SkyFive emerges with ATG proposition featuring local telcos

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SkyFive, an emerging ATG specialist built on Nokia and Bell Labs expertise, is taking a new approach to air-to-ground connectivity.

Ammar Khan, chief operating officer and managing director at SkyFive previously played a role in creating the hybrid ATG/S-band European Aviation Network. He says he left Inmarsat to join ex-EAN Nokia colleagues at SkyFive, just three weeks before UK lockdown began. SkyFive has since grown through 15 new hires, continues to support the EAN, and is promoting its own unique products and services.

“We offer regional ATG connectivity along similar lines to the EAN, but without the satellite component,” he says.

Having acquired Nokia’s ATG assets in 2019, SkyFive’s guiding principal is cooperation with incumbent telecommunications companies. It applies a technology – Khan declined to describe it as anything other than ‘our secret sauce’ – to the existing systems, enabling 4G or 5G mobile connectivity to aircraft “as though the passenger were connecting via their regular service provider on the ground”.

“We help obtain the necessary spectrum for the local teleco, but they own it. We’re neither a hardware nor software provider. We integrate the solution and facilitate operations – we run the engine room activities for the teleco and airlines in the region.”

SkyFive’s links to Nokia make those regions where the Finnish provider is strong – India, for example – obvious prospects, but its expertise facilitates direct discussion with any incumbent. This agnostic approach – Khan says it is ‘technology neutral’ – also helps navigate unhelpful political influence. “You can’t take a Huawei system to the UK or US, for example. But the local ground network technology remains practically unchanged; it’s our patented secret sauce that makes standard technology work, on the device side. It also means we can scale for different regions.”

SkyFive is looking at several regions, among them Australia/New Zealand, the Middle East and China, where APSATCOM is among the satcom players on the march for its aero partners. In August, SkyFive and the Airbus China Innovation Centre announced a strategic technology partnership for the investigation of implementing 5G ATG in China’s domestic market.

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SkyFive is not in the business of cell tower erection and neither does it lease space on existing masts. Instead, it works with the incumbent provider, which it relies upon for coverage. The fact that large areas of China remain underdeveloped suggests a lack of teleco infrastructure, but Khan says it’s not a problem.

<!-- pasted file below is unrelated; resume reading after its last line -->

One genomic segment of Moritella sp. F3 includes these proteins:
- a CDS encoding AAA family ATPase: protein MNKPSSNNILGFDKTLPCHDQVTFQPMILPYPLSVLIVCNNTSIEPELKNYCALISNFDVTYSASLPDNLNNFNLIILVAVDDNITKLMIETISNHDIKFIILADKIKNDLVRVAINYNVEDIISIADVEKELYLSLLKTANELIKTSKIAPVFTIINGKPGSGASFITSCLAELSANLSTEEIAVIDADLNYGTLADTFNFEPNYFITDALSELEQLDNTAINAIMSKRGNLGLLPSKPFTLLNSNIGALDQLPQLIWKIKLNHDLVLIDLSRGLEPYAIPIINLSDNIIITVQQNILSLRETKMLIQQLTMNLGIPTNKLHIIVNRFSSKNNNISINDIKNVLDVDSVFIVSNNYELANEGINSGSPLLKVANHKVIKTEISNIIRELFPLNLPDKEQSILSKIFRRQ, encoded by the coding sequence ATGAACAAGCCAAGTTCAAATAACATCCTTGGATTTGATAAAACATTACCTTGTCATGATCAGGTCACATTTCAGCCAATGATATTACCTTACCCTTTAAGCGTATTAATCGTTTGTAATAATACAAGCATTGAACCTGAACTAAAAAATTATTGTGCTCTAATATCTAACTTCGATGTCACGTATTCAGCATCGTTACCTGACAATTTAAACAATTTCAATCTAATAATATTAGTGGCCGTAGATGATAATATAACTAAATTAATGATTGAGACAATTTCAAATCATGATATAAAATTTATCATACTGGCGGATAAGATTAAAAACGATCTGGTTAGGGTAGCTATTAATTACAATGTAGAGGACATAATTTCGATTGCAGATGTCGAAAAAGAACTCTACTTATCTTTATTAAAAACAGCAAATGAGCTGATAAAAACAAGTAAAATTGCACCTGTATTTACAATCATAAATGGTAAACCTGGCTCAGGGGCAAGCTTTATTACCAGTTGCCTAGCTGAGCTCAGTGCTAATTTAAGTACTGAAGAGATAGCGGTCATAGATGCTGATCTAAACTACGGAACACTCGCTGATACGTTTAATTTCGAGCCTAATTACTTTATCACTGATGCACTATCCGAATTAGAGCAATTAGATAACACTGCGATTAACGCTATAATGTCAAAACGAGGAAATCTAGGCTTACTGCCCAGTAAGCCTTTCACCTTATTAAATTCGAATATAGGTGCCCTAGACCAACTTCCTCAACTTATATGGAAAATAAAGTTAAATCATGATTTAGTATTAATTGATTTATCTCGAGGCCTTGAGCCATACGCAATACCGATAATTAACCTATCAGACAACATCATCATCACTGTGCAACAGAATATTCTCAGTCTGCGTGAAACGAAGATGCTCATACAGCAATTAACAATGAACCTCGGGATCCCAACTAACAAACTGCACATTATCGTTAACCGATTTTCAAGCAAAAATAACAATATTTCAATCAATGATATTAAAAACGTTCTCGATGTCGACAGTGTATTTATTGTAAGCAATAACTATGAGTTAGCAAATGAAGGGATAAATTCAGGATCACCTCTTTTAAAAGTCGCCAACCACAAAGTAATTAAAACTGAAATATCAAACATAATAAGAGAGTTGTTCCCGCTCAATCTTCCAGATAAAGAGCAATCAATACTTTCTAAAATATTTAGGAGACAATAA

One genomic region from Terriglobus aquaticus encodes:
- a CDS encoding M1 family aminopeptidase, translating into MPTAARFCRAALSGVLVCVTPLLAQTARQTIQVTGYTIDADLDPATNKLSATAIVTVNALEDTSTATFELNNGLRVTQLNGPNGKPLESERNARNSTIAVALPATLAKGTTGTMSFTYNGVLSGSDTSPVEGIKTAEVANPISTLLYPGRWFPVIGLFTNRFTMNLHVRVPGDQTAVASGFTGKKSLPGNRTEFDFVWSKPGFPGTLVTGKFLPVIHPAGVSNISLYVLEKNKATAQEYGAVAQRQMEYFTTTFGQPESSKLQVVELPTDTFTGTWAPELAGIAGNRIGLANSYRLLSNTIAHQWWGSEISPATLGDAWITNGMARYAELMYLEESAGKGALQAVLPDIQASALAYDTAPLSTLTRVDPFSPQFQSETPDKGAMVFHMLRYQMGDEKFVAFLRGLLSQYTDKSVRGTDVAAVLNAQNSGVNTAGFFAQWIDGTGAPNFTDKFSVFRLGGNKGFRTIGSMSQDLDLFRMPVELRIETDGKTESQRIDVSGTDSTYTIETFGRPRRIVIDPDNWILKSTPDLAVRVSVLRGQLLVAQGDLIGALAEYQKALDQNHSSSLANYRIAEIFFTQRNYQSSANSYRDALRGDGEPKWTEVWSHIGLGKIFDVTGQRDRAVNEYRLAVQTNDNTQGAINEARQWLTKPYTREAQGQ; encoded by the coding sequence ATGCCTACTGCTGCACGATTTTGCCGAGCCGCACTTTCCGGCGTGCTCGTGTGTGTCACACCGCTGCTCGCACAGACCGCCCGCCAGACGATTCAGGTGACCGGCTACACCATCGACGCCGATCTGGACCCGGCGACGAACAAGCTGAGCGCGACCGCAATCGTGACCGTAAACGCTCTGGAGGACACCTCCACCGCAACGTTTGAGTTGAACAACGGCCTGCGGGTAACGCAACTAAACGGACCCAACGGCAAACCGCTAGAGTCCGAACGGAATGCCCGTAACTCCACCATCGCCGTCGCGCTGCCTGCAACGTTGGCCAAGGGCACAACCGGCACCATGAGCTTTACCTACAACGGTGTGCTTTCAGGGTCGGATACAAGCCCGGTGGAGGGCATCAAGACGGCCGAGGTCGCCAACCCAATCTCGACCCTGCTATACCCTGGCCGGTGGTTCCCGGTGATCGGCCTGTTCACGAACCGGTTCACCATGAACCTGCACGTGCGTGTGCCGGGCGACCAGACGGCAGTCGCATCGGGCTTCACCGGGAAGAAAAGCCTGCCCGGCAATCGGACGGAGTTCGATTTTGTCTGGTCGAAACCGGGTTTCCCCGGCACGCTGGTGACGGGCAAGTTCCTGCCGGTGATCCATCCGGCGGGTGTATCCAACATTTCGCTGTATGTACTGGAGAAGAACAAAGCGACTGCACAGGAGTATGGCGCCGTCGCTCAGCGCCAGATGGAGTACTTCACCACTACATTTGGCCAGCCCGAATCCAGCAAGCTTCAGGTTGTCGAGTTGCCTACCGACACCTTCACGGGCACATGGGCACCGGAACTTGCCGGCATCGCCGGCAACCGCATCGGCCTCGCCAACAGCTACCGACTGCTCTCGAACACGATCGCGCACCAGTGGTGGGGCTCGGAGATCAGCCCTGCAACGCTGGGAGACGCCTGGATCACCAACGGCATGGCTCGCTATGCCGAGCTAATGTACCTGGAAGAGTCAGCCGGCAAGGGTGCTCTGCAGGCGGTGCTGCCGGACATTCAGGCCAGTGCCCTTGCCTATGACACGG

“China Tower, a partner of China Mobile, has roughly 2 million towers. And that’s just one company. There’s an abundance of towers; and no problem accessing them if you’re working with the local provider.”

“There is also an abundance of state support,” he continues. “In 2018, the government announced it wanted to open up reasonably-priced connectivity for airliners; in August it released a commercial notice for airborne communication and by the end of the year the 5G frequencies had been released. China wants to skip 4G completely. The China Air Transport Association has a vision of sizable ATG penetration by the end of 2022.”

Even so, there is a debate at present about whether satcom or ATG IFC will dominate with Chinese domestic carriers. Israeli firm Gilat has made headway with its modem hardware for satcom in China, and so RGN asked where it sits in this debate. Does it believe satcom will be preferred for at least the next five years?

“There is room for both ATG and satcom in the Chinese domestic market, and we see interest in China to develop and use both technologies. Still, we see satcom as the dominant technology for the foreseeable future, given its availability and performance advantages. It’s important to note in this regard that a significant number of China’s domestic fleet aircraft also fly regional routes where ATG will not be available, and satcom will remain the only viable option,” suggests Gilat vice president mobility and strategic accounts Ron Levin.

SkyFive, meanwhile, has an aggressive schedule, but Khan reckons the company is close to demonstrating 5G connectivity in China for the first time, albeit on a small scale.

It has an Airbus-developed aircraft antenna in its laboratory, but with airshows cancelled under COVID-19 restrictions, the nature of a 5G demonstration in-country is presently difficult to define. Nonetheless, SkyFive considers it a critical milestone upon which everything else hinges and with 2022 in his sights, Khan is confident of an airborne demonstration relatively soon.

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